Sweden on Tuesday became the latest country to pause use of
AstraZeneca’s COVID-19 vaccine as European regulators review safety data
following reports of dangerous blood clots in some recipients.
The company and international regulators continue to say the
vaccine is safe, however, and many countries elsewhere in the world are forging
ahead with their vaccination campaigns.
The European Medicines Agency plans to meet Thursday to
review experts’ findings on the vaccine and decide whether action needs to be
taken. The agency has so far said that the benefits of receiving the shot
outweigh the risk of side effects.
The Swedish Public Health Agency said on Tuesday that it
would suspend use of the AstraZeneca vaccine pending the results of the EMA
meeting. Germany, France, Italy and Spain were among countries that suspended
use of the vaccine on Monday.
Also Tuesday, the German government said it would postpone
until after the EMA meeting a virtual summit of state governors called to
review the country’s vaccination efforts. The summit had been scheduled for
AstraZeneca’s vaccine is one of three authorized for use on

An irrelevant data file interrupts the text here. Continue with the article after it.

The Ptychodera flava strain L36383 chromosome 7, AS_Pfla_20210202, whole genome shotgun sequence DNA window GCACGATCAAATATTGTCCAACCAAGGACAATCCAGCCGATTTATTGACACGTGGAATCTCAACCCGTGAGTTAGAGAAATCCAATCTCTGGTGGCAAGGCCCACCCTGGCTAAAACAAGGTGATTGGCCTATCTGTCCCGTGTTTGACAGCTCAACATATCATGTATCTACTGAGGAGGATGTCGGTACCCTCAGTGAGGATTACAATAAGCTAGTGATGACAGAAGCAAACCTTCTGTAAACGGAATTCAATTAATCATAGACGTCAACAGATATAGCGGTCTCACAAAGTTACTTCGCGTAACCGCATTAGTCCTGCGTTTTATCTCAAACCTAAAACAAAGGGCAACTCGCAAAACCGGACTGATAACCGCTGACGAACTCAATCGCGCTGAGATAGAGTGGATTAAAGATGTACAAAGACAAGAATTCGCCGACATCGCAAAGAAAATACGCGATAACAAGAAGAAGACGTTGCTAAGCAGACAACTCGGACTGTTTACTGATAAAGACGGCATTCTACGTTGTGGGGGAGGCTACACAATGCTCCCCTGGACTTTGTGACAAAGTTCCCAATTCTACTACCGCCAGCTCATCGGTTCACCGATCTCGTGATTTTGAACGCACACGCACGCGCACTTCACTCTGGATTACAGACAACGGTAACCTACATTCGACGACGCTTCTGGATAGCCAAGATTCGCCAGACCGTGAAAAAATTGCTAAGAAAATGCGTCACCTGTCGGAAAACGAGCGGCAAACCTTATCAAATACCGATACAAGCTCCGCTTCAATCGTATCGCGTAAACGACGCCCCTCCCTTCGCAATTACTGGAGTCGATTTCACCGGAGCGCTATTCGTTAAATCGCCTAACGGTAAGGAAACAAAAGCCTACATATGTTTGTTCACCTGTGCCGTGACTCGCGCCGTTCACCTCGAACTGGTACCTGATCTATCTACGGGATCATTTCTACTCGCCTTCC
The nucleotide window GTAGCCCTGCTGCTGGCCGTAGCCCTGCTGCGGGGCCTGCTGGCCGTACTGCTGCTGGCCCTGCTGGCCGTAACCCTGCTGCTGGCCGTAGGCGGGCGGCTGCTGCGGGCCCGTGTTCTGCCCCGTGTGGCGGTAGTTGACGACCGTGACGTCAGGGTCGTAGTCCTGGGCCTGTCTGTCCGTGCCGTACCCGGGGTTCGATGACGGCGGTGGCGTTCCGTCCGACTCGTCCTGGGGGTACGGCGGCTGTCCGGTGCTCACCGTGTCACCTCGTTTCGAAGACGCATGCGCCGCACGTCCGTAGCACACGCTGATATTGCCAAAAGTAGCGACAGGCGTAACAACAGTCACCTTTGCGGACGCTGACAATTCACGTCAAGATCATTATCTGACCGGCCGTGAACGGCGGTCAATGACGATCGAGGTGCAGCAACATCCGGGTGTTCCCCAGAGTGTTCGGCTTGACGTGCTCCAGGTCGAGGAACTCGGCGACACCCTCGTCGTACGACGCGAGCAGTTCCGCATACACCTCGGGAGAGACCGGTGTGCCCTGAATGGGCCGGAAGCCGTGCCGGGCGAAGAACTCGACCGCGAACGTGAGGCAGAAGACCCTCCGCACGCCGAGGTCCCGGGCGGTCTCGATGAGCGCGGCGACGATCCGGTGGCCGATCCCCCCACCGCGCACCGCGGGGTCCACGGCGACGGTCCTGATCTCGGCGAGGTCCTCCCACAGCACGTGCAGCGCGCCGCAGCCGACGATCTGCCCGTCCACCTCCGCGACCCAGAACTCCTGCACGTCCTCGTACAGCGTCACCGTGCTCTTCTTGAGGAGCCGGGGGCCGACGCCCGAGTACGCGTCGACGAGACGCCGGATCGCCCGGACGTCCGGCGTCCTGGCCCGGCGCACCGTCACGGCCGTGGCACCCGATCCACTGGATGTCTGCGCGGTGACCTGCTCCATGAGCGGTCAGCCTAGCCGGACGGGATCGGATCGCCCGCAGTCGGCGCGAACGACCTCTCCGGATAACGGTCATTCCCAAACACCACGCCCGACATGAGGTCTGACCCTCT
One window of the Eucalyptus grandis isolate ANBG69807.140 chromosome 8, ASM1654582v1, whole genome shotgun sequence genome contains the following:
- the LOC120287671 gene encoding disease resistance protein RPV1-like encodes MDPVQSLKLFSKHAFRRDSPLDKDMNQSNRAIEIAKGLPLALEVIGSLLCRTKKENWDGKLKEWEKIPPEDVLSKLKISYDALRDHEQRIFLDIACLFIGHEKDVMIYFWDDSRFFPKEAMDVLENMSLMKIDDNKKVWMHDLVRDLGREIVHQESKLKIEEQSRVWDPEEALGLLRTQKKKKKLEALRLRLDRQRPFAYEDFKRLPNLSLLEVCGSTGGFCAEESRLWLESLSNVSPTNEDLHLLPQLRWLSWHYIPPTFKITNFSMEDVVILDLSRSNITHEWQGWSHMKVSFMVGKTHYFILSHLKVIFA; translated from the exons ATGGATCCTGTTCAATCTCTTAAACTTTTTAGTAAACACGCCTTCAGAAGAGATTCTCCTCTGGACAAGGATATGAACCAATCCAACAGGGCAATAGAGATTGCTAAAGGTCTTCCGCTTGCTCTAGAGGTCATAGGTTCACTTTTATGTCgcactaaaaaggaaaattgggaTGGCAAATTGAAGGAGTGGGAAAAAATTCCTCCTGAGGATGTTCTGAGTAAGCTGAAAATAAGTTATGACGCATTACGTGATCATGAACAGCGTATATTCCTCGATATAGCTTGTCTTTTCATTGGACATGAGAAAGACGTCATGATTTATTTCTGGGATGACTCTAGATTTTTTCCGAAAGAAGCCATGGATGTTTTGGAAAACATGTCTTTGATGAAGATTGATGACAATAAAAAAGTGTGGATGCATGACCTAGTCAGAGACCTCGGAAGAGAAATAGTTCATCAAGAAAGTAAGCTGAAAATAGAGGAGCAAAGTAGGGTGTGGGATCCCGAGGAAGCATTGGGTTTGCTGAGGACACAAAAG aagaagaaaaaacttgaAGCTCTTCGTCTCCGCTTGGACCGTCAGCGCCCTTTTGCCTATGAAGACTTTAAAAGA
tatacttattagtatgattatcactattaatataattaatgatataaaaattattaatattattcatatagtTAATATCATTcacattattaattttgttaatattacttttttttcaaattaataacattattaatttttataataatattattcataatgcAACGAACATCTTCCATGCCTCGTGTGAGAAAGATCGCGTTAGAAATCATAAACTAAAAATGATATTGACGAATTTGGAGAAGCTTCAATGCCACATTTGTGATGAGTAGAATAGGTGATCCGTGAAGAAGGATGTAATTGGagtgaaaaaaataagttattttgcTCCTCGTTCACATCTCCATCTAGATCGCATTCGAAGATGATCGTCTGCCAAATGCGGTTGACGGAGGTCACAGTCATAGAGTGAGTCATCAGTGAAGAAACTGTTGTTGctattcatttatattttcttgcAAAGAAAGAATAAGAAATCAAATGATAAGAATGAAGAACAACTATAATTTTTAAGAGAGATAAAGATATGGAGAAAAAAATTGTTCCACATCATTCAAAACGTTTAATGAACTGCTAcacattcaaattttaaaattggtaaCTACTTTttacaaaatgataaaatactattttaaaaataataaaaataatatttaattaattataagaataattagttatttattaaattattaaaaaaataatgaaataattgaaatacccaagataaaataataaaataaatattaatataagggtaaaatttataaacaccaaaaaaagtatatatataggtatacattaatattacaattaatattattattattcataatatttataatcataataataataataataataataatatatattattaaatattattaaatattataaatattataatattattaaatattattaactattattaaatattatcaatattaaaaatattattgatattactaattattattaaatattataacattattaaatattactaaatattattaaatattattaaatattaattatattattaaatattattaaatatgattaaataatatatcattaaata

the European continent. But escalating concern about the shot has created
another setback for the European Union’s vaccination drive, which has been
plagued by shortages and other hurdles and is lagging far behind the efforts in
Britain and the U.S.
AstraZeneca said there is no evidence the vaccine carries an
increased risk of blood clots. There have been 37 reports of blood clots among
the more than 17 million people who have received the vaccine across the EU and
Britain, the company said.
“This is much lower than would be expected to occur
naturally in a general population of this size and is similar across other
licensed COVID-19 vaccines,” AstraZeneca said.
Much of Asia has shrugged off concerns about the AstraZeneca
jab, with Thailand’s prime minister receiving a shot Tuesday as the country
started rolling out the vaccine.
“There are people who have concerns,” Prayuth Chan-ocha said
after his vaccination. “But we must believe doctors, believe in our medical
Thailand was the first country outside Europe to temporarily
suspend use of the AstraZeneca vaccine. But health authorities later decided to
go ahead with it, with Prayuth and members of his Cabinet receiving the first
Indonesia suspended use of the vaccine on Monday, saying it
was waiting for a full report from the World Health Organization regarding
possible side effects.
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